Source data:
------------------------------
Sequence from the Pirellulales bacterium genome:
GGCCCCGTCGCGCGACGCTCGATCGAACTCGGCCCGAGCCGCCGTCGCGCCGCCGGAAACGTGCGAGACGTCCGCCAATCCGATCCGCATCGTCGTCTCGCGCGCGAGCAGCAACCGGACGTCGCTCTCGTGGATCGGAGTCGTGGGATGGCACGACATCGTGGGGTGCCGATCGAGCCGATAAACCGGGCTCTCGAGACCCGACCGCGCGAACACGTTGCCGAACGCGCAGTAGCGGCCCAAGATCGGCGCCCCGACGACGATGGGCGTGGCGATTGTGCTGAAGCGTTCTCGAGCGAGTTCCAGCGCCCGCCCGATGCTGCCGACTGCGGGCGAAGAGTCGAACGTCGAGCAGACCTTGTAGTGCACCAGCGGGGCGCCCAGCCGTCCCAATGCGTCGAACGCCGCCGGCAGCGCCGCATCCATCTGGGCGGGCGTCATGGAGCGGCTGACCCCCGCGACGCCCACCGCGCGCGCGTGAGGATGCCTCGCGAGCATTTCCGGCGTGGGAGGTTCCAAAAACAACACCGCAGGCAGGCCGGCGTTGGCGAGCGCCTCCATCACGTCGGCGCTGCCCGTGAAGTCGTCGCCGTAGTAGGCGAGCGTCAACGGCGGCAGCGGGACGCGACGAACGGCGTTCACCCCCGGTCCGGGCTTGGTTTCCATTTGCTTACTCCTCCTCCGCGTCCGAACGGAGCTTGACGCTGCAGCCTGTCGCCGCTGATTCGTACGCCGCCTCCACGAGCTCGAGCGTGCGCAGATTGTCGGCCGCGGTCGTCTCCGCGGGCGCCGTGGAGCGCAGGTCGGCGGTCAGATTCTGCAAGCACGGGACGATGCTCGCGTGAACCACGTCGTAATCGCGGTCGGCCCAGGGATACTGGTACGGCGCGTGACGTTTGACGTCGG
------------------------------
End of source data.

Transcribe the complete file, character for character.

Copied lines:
Sequence from the Pirellulales bacterium genome:
GGCCCCGTCGCGCGACGCTCGATCGAACTCGGCCCGAGCCGCCGTCGCGCCGCCGGAAACGTGCGAGACGTCCGCCAATCCGATCCGCATCGTCGTCTCGCGCGCGAGCAGCAACCGGACGTCGCTCTCGTGGATCGGAGTCGTGGGATGGCACGACATCGTGGGGTGCCGATCGAGCCGATAAACCGGGCTCTCGAGACCCGACCGCGCGAACACGTTGCCGAACGCGCAGTAGCGGCCCAAGATCGGCGCCCCGACGACGATGGGCGTGGCGATTGTGCTGAAGCGTTCTCGAGCGAGTTCCAGCGCCCGCCCGATGCTGCCGACTGCGGGCGAAGAGTCGAACGTCGAGCAGACCTTGTAGTGCACCAGCGGGGCGCCCAGCCGTCCCAATGCGTCGAACGCCGCCGGCAGCGCCGCATCCATCTGGGCGGGCGTCATGGAGCGGCTGACCCCCGCGACGCCCACCGCGCGCGCGTGAGGATGCCTCGCGAGCATTTCCGGCGTGGGAGGTTCCAAAAACAACACCGCAGGCAGGCCGGCGTTGGCGAGCGCCTCCATCACGTCGGCGCTGCCCGTGAAGTCGTCGCCGTAGTAGGCGAGCGTCAACGGCGGCAGCGGGACGCGACGAACGGCGTTCACCCCCGGTCCGGGCTTGGTTTCCATTTGCTTACTCCTCCTCCGCGTCCGAACGGAGCTTGACGCTGCAGCCTGTCGCCGCTGATTCGTACGCCGCCTCCACGAGCTCGAGCGTGCGCAGATTGTCGGCCGCGGTCGTCTCCGCGGGCGCCGTGGAGCGCAGGTCGGCGGTCAGATTCTGCAAGCACGGGACGATGCTCGCGTGAACCACGTCGTAATCGCGGTCGGCCCAGGGATACTGGTACGGCGCGTGACGTTTGACGTCGG